The original Nightfall Incident features credits. That’s an in-game currency that you can pick up from the grid in-game and use to buy more powerful programs. A few levels also have data items, which means you have to win by collecting the item rather than by defeating all the enemy programs. In my opinion The Nightfall Incident doesn’t use them very well, but they could have more potential for creating interesting levels. I have implemented both. At the moment the currency pick-ups just print their value in the debugging window, but in the future I’ll make them add to the player’s bank. They look like this:
Before now, I was storing each level in a two-dimensional array. This worked, but it had a problem. Once the level was built, there was no easy way to add squares to the top and left, and I eventually would have needed to solve that to implement Bit-Men and other programs that might add squares to the grid. I got around that by preemptively adding hundreds of empty squares to the edge of the array. Needless to say, this wasn’t ideal. It inflated the array, and the size of the grid was still limited.
I’ve now switched to using a dictionary, with each square indexed by its position. This means I can use negative numbers, which allows me to expand the grid indefinitely without adding superfluous elements. It’s a much better solution.
Also, if you’re reading this blog (and not a lot of people read this blog) then you might be wondering why my posts have slowed down recently. I think it’s because, near the beginning, there were a lot of big but relatively short tasks I could do, and progress was very visible. Now that I’ve gotten most of the low-hanging fruit, I’m left with tasks with a lower effort:result ratio, so each one takes longer. The law of diminishing returns.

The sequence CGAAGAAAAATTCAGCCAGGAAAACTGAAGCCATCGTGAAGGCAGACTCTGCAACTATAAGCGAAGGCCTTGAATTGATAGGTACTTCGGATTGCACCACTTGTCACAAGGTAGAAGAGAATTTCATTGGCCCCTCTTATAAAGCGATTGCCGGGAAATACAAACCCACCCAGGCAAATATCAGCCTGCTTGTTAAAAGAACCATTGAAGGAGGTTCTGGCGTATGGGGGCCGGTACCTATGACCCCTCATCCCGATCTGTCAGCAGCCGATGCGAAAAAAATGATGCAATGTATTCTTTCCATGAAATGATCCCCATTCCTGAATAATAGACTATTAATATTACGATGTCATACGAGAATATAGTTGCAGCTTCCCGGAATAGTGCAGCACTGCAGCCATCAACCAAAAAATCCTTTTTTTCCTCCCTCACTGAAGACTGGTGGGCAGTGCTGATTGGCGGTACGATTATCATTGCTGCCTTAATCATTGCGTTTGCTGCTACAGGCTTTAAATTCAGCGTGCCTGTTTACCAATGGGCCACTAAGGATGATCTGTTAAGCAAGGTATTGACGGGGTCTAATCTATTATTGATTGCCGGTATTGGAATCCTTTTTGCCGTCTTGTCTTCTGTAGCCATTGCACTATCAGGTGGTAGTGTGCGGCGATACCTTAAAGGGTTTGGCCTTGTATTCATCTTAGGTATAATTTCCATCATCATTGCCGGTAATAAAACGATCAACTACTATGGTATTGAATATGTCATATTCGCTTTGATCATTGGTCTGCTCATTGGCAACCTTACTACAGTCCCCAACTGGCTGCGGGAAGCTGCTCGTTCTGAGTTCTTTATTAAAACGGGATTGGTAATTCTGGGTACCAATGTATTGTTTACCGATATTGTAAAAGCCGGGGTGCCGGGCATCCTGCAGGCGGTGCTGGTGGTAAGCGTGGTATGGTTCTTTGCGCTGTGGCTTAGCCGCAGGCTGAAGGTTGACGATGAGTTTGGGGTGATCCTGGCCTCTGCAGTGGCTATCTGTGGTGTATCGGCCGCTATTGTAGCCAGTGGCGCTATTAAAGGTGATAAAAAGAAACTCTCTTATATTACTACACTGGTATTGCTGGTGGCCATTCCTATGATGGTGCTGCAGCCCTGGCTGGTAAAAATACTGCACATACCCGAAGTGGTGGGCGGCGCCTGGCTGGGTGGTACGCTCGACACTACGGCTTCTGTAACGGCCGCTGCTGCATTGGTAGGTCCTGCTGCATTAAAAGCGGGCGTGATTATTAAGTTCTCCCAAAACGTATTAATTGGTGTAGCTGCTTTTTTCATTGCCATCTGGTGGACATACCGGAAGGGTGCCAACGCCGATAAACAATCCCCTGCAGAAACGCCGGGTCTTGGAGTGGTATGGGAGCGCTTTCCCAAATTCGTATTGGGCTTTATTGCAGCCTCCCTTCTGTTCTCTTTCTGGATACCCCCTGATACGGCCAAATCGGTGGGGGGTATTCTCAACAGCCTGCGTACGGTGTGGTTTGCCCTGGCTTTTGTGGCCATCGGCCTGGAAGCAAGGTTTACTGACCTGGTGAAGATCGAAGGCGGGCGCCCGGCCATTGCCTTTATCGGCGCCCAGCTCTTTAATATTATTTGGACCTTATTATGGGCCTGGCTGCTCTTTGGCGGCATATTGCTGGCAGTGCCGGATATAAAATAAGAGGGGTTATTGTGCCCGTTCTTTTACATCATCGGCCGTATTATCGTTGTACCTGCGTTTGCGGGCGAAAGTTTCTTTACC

I’ve been rewriting the enemy AI to try to make it more intelligent. My first thought was to take a holistic approach and have a brain that considers where all the player programs are, and decides how it can use all its programs to cause the most damage. However, when writing it, I discovered it was more difficult than I expected.
It’s easy enough to see what each program can do individually given the state of the grid, but of course the grid changes whenever a program moves. The script might determine that two of its programs could both attack one big player program to kill it, but after moving one of them, its trail of sectors gets in the way of the other program’s route, or when it attacks it removes the sector that the other program would have attacked.
I considered brute forcing it and iterating through all possible moves to find the best one, but because of the power of exponential increase, there could have been tens of millions of possible moves, which would have taken a long time to get through. Imagine playing the game, ending your turn, then waiting for 20 minutes on a still grid while the enemy works out what to do. I decided the holistic approach is more trouble than it’s worth, and instead did something more similar to the old AI, moving programs one by one.
It’s not a complete loss. The new AI considers the order in which it moves programs, and moves the ones with only one reachable player program first. This gets the easy decisions out of the way and narrows down the choice for the programs with more targets. The old AI moved programs in an arbitrary order. The new one also moves programs more if they can’t get to any player programs because of islands or barricades.